He may have only 37 posts, but I was told the same thing. It doesn't make sense. I'm pretty sure most biggener's questions have been asked and discussed many times. So if your not allowed to ask questions that have been asked unless you do all kinds of search ing first, then this site should be an information site only, and no questions allowed. I got scream at a couple of times for asking something or adding to the site. Again, to be clear, as new people, we are asked to read everything first before participating. I think he was just passing that on and meant nothing otherwise. I like what you posted.
 

AnalogKid

Joined Aug 1, 2013
8,226
Depends on the forum. Over in homework there is a fairly stiff rule (and rightly so) about not just giving out answers without the OP showing that they did some work on their own. In chat and projects things are much more flexible, but still we appreciate a question that shows a little effort.

And don't be banging on the 741. Guitar effects people love those critters.

ak
 

Papabravo

Joined Feb 24, 2006
12,695
Depends on the forum. Over in homework there is a fairly stiff rule (and rightly so) about not just giving out answers without the OP showing that they did some work on their own. In chat and projects things are much more flexible, but still we appreciate a question that shows a little effort.

And don't be banging on the 741. Guitar effects people love those critters.

ak
As long as you understand their limitations you can keep using them till the cows come home.
 

Whatashame

Joined Nov 30, 2015
88
Depends on the forum. Over in homework there is a fairly stiff rule (and rightly so) about not just giving out answers without the OP showing that they did some work on their own. In chat and projects things are much more flexible, but still we appreciate a question that shows a little effort.

And don't be banging on the 741. Guitar effects people love those critters.

ak
Well that was nicely said and helpful. I will stay away from the "Homework" forum. I do read my electronic books over and over. I'm a type person that learns fast once I see the actual part needed and how it is used. I search for answers and otherwise gets nothing done. You should see all the parts I have and I still don't know how to use them. Then I buy more because I m always missing one or there is a term I don't under stand. I did get my Arduino Nano programed to make the light blink, but anything else goes to error. That will probably take me 2 years to straight en out. Lol. Thank you for your kind information about this site. Sometimes I think it is a cliquic like in high school. Your either in, or your out. Excuse my spelling.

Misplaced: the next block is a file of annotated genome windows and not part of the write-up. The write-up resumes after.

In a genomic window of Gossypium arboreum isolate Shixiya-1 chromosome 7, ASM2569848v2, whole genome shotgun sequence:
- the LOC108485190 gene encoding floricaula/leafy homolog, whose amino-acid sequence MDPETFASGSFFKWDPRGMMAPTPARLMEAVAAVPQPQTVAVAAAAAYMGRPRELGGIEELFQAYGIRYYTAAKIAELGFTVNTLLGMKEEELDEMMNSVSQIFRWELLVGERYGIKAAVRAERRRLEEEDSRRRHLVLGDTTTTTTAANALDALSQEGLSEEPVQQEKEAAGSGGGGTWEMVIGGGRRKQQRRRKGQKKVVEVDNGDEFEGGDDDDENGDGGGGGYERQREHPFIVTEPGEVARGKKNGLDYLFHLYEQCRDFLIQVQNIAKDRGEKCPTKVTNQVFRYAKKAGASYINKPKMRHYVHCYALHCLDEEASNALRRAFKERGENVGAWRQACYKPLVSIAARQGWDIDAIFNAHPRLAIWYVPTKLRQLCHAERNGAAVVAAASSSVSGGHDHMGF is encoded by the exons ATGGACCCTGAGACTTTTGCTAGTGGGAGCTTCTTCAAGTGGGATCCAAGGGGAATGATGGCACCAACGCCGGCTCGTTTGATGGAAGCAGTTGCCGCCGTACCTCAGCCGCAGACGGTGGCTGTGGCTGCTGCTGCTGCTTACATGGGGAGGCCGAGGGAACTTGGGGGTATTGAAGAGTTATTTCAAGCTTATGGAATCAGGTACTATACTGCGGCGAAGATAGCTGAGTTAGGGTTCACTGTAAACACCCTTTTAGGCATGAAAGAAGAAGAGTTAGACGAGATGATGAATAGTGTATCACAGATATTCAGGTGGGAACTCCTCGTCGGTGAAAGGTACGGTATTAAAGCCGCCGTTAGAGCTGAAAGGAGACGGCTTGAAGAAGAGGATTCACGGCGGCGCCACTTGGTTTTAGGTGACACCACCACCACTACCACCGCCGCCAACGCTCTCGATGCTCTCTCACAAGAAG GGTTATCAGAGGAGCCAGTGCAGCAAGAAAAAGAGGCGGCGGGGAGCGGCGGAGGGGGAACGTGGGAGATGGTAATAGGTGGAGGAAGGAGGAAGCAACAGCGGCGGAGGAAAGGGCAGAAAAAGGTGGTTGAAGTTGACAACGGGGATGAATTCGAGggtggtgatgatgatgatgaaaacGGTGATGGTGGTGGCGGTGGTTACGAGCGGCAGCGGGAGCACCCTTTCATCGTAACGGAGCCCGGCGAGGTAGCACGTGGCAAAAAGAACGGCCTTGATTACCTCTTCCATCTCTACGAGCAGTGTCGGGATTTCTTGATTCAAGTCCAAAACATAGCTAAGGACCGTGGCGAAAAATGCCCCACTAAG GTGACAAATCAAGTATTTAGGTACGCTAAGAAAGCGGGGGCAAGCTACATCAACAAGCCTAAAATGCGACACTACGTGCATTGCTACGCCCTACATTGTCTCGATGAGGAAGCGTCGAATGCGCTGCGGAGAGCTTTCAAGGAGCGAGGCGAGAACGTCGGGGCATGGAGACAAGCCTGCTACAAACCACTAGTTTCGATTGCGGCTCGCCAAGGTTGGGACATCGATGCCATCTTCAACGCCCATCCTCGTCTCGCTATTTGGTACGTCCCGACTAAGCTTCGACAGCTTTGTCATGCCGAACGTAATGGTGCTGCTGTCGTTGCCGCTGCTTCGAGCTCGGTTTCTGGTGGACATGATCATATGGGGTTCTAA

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wayneh

Joined Sep 9, 2010
16,128
Thank you for your kind information about this site. Sometimes I think it is a cliquic like in high school. Your either in, or your out. Excuse my spelling.
It's not that bad. Every once in a while, one of us humans will reach a tipping point and unload on a random passerby. I know I have. That one person then receives the accumulated aggravation built up from the ten before him. When you've been here a while and seen some crazy requests for yourself, you'll see why it takes great patience. It wouldn't surprise me if half or more of the posts in this forum are to ask basic questions of the thread starter, so that we can understand what they are doing or what they want. It grows old.
 

KL7AJ

Joined Nov 4, 2008
2,224
does op amp exceed the source of voltage that i supply it
Only if it's a magical op-amp.

There IS a way of getting more voltage out of an op-amp than you put in, using method called Charge pumping, but this is pretty exotic technology. In general, don't expect to get more than about 90% of the rail voltage on your output signal.
 

Whatashame

Joined Nov 30, 2015
88
It's not that bad. Every once in a while, one of us humans will reach a tipping point and unload on a random passerby. I know I have. That one person then receives the accumulated aggravation built up from the ten before him. When you've been here a while and seen some crazy requests for yourself, you'll see why it takes great patience. It wouldn't surprise me if half or more of the posts in this forum are to ask basic questions of the thread starter, so that we can understand what they are doing or what they want. It grows old.
Well see, your a good guy for taking the time to explain. Yes, nobody wants to step on your feet or waste your time. I can understand that. Now we know. I use to teach new apprentice s how to do electrical work, what each part is called and where to find it in the truck. I does get old. I try to laugh at this now, not laughing at anyone but at the situation. Here we go again, right? I do have to make clear, all the help and answers you and everyone gives on this site is very commendable. You are sharing n giving of yourselves. That is what the world needs, more people like you. Sharing your knowledge is far better than throwing money at people. Your giving us a gift. Thanks. What-a-shame out.